One measure of good taxation is whether a tax encourages people to do silly things to avoid taxes. There’s no reason to hide the radio in the basement except for property taxes. There’s no reason to park the car across town, so it won’t be spotted when the assessor comes by, except for property taxes.
Indiana auto dealers used to hold February tax sales, to run their inventories down by the March 1 assessment date. We don’t see those sales now that the inventory tax is gone. The sales were caused by property taxes, not by dealers’ judgments of best business practices.
Now the Indiana General Assembly is likely to consider another narrowing of the property tax base by eliminating taxation of personal property. Almost all personal property is business equipment, like that used in factories, office buildings and utilities. What silly things do businesses do because of Indiana’s tax on business equipment? They invest in Illinois and Michigan instead of Indiana, that’s what. That’s silly from our point of view anyway. Those states do not tax business equipment; so sometimes it’s less costly to operate a business there. Indiana may be missing out on investment, growth and jobs because of its business equipment tax.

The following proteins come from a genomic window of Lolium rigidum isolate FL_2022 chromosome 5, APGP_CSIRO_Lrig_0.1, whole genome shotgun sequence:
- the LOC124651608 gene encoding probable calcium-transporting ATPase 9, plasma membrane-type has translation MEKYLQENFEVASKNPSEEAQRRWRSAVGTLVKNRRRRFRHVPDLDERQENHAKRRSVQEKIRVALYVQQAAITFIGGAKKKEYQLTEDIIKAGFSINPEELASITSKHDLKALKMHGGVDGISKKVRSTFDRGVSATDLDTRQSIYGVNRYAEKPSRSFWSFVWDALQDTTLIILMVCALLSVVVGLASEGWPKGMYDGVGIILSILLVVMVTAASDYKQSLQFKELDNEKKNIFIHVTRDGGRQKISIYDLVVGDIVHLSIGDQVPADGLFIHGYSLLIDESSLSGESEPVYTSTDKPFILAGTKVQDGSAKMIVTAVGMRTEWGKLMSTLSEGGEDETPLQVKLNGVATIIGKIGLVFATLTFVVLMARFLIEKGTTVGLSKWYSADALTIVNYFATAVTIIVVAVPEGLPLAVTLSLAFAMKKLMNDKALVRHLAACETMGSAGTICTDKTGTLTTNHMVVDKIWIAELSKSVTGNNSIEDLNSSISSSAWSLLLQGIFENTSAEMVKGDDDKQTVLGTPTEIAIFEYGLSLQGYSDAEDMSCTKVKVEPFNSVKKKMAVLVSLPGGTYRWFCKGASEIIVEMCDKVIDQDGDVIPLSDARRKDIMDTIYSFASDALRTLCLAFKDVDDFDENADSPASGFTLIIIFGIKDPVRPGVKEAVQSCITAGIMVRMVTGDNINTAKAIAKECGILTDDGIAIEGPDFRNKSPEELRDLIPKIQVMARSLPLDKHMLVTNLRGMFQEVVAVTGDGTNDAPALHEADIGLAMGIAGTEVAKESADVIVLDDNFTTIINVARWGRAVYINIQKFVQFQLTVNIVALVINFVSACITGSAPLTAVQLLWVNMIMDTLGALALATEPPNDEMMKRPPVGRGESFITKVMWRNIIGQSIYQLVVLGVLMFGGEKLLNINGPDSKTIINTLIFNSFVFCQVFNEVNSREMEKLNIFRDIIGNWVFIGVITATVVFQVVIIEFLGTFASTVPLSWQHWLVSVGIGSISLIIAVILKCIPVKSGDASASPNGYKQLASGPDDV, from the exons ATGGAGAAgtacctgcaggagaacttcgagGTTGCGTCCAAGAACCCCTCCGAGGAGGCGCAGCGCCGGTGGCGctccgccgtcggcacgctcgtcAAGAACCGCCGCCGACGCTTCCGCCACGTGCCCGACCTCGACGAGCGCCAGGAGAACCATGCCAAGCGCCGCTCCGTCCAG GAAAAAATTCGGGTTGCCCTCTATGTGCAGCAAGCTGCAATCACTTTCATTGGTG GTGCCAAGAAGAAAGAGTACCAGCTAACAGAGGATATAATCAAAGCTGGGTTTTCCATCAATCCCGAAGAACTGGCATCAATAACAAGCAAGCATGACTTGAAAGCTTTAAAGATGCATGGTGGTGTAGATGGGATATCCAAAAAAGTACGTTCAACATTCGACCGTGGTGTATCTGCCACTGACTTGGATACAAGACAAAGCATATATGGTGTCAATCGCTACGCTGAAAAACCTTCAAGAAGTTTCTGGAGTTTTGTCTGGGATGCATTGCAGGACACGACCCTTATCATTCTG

Eliminating part of the tax base may have economic advantages, but it creates some thorny problems, too. What about the revenue local governments lose? When the property tax on cars was dropped, the revenue was replaced by another tax. What about the shifts in tax payments from businesses to other taxpayers? When the inventory tax was dropped, counties were allowed to protect homeowners from property tax increases with a credit funded with local income taxes.
As I said, Shepherd’s property tax story has a dark ending. The sheriff auctioned off the family household property of one of Ralphie’s friends, right on the front lawn, for not paying their taxes.